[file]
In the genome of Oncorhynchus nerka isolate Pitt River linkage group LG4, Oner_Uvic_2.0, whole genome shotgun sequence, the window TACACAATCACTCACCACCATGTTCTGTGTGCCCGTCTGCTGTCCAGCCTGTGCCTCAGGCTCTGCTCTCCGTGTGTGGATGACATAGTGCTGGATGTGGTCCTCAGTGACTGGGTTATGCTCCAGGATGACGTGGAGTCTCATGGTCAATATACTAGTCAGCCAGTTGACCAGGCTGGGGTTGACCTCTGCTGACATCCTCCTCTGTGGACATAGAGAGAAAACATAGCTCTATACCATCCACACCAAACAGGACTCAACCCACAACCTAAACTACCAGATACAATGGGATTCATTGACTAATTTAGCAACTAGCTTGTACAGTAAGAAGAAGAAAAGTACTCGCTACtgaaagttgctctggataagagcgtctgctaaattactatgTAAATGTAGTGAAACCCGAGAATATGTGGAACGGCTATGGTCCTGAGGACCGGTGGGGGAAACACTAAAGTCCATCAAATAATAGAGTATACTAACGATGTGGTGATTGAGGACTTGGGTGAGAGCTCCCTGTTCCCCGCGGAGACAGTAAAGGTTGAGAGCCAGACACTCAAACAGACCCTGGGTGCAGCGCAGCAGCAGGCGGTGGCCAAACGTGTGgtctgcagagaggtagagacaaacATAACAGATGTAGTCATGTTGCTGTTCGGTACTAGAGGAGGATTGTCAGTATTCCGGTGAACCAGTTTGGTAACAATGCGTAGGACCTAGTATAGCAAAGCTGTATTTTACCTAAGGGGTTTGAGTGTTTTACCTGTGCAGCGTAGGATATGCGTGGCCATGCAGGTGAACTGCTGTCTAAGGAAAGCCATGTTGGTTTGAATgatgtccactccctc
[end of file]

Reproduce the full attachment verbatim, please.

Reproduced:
In the genome of Oncorhynchus nerka isolate Pitt River linkage group LG4, Oner_Uvic_2.0, whole genome shotgun sequence, the window TACACAATCACTCACCACCATGTTCTGTGTGCCCGTCTGCTGTCCAGCCTGTGCCTCAGGCTCTGCTCTCCGTGTGTGGATGACATAGTGCTGGATGTGGTCCTCAGTGACTGGGTTATGCTCCAGGATGACGTGGAGTCTCATGGTCAATATACTAGTCAGCCAGTTGACCAGGCTGGGGTTGACCTCTGCTGACATCCTCCTCTGTGGACATAGAGAGAAAACATAGCTCTATACCATCCACACCAAACAGGACTCAACCCACAACCTAAACTACCAGATACAATGGGATTCATTGACTAATTTAGCAACTAGCTTGTACAGTAAGAAGAAGAAAAGTACTCGCTACtgaaagttgctctggataagagcgtctgctaaattactatgTAAATGTAGTGAAACCCGAGAATATGTGGAACGGCTATGGTCCTGAGGACCGGTGGGGGAAACACTAAAGTCCATCAAATAATAGAGTATACTAACGATGTGGTGATTGAGGACTTGGGTGAGAGCTCCCTGTTCCCCGCGGAGACAGTAAAGGTTGAGAGCCAGACACTCAAACAGACCCTGGGTGCAGCGCAGCAGCAGGCGGTGGCCAAACGTGTGgtctgcagagaggtagagacaaacATAACAGATGTAGTCATGTTGCTGTTCGGTACTAGAGGAGGATTGTCAGTATTCCGGTGAACCAGTTTGGTAACAATGCGTAGGACCTAGTATAGCAAAGCTGTATTTTACCTAAGGGGTTTGAGTGTTTTACCTGTGCAGCGTAGGATATGCGTGGCCATGCAGGTGAACTGCTGTCTAAGGAAAGCCATGTTGGTTTGAATgatgtccactccctc